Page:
Your doctor can counsel you on the best birth control methods for you depending on when you want to have kids, if at all, and how many you want to have. While a primary care or clinic physician can certainly talk to you about birth control and give you a prescription, your OB/GYN may have more information for you based on your individual circumstances and knowledge of your reproductive health and history. This is especially true if you are considering long-term or even permanent birth control. 

3. Bone and Joint Health

Many women may think joint and bone health should only be a concern during menopause, but this is not true. The average woman begins to lose minerals in her bones starting at around 35. That’s well before the average age of women experiencing the onset of menopause. So, it’s important to be proactive and talk about prevention with your doctor before it becomes a problem.

4. Weight Monitoring and Management 

Ideally, you should make an appointment with your gynecologist at least once a year. Because of this frequency, your chart will have a comprehensive record of your weight history. Using this information, you and your doctor can discuss concerns about your weight and healthy ways to manage it. Whether your goal is to get to a healthy weight for overall wellness reasons or to be in a healthy weight range for pregnancy, your OB/GYN is a great resource.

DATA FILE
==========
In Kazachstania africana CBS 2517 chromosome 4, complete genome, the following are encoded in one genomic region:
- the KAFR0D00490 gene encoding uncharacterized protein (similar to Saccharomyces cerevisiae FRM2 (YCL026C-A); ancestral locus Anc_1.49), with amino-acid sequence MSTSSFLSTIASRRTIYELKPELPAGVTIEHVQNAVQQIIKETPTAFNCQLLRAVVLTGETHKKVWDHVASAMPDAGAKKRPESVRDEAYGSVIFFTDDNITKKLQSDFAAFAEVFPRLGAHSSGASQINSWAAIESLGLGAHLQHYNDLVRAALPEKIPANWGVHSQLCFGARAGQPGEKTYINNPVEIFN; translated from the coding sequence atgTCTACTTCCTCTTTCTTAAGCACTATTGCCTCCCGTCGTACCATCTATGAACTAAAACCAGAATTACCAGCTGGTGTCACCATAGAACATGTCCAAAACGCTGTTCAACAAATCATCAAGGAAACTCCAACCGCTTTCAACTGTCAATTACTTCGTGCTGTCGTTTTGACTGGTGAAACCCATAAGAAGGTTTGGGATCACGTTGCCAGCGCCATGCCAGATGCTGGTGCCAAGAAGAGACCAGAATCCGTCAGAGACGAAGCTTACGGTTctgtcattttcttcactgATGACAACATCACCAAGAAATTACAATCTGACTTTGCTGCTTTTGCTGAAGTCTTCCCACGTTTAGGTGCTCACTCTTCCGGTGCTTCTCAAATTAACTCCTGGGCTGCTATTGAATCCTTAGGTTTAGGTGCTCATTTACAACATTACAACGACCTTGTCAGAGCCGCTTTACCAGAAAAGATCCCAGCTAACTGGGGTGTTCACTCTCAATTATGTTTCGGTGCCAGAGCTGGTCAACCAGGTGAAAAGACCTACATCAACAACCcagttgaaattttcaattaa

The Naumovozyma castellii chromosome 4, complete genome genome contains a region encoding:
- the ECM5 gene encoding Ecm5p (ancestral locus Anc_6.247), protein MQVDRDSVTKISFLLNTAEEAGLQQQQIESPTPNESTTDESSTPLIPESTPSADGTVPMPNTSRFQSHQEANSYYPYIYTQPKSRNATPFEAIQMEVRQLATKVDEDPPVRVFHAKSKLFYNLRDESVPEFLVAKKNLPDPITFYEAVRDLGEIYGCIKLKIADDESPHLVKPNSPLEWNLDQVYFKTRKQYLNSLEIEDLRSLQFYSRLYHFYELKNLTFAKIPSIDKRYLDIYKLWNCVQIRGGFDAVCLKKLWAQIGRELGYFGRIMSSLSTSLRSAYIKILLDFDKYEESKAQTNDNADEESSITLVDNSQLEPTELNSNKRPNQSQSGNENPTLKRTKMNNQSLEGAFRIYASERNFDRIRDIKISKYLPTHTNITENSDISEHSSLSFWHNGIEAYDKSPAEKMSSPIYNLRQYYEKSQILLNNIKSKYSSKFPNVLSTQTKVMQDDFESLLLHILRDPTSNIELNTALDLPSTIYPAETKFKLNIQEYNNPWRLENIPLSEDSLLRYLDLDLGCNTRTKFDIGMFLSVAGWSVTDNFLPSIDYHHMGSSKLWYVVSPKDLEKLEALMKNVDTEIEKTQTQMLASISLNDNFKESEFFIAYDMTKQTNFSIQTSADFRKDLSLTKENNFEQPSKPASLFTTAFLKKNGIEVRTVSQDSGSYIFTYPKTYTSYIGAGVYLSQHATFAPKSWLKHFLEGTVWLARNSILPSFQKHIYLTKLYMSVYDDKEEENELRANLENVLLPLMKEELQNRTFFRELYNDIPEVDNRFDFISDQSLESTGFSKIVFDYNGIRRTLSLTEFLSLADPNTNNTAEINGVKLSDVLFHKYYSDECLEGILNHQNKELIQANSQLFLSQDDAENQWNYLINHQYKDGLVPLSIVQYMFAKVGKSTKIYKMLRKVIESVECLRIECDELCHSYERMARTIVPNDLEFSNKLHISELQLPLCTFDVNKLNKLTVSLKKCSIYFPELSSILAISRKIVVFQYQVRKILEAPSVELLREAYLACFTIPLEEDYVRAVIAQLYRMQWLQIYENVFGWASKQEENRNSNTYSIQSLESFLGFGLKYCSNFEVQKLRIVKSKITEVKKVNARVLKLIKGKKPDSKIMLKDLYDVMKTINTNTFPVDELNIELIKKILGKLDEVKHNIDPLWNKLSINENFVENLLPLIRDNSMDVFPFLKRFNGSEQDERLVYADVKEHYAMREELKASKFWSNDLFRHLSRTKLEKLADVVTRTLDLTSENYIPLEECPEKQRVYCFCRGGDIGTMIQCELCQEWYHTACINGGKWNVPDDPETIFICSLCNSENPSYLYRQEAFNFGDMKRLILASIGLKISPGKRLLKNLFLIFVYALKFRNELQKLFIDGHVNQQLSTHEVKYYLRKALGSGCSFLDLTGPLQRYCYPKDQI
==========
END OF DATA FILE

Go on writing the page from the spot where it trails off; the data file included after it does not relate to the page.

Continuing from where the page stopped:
As a part of monitoring and helping you manage your weight, he or she can check and test for diabetes, which is often linked to being overweight or obese.

5. Skin Issues 

Skin issues can sometimes be indicators of conditions that affect reproductive hormones. The most common example of this is the onset of acne during puberty. But your OB/GYN can also be helpful with skin issues that are not linked to hormonal issues. If you see a new mole or growth during a routine self-examination, you can ask your OB/GYN to take a look. They can then refer you to a dermatologist if necessary.

6. Thyroid Problems

Thyroid problems affect one in eight women at some point in their lives. As previously mentioned, this can be linked to weight management problems because unusual weight gain and loss are symptoms of thyroid disorders. Your OB/GYN can evaluate for these types of conditions.

7. Depression, Anxiety, and Mood Issues

If you are having issues with your mood or suffering from depression or anxiety, talking to your OB/GYN can a good first step. Many women find that they are more comfortable with talking to their OB/GYN about mood-related concerns than their primary care doctor.

Whether your mental health is being affected by a condition that can alter your hormones (like pregnancy or menopause) or another reason, they can help you. If it is not something they can handle by themselves, then they often have good relationships with counselors or other mental health specialists that they can refer you to.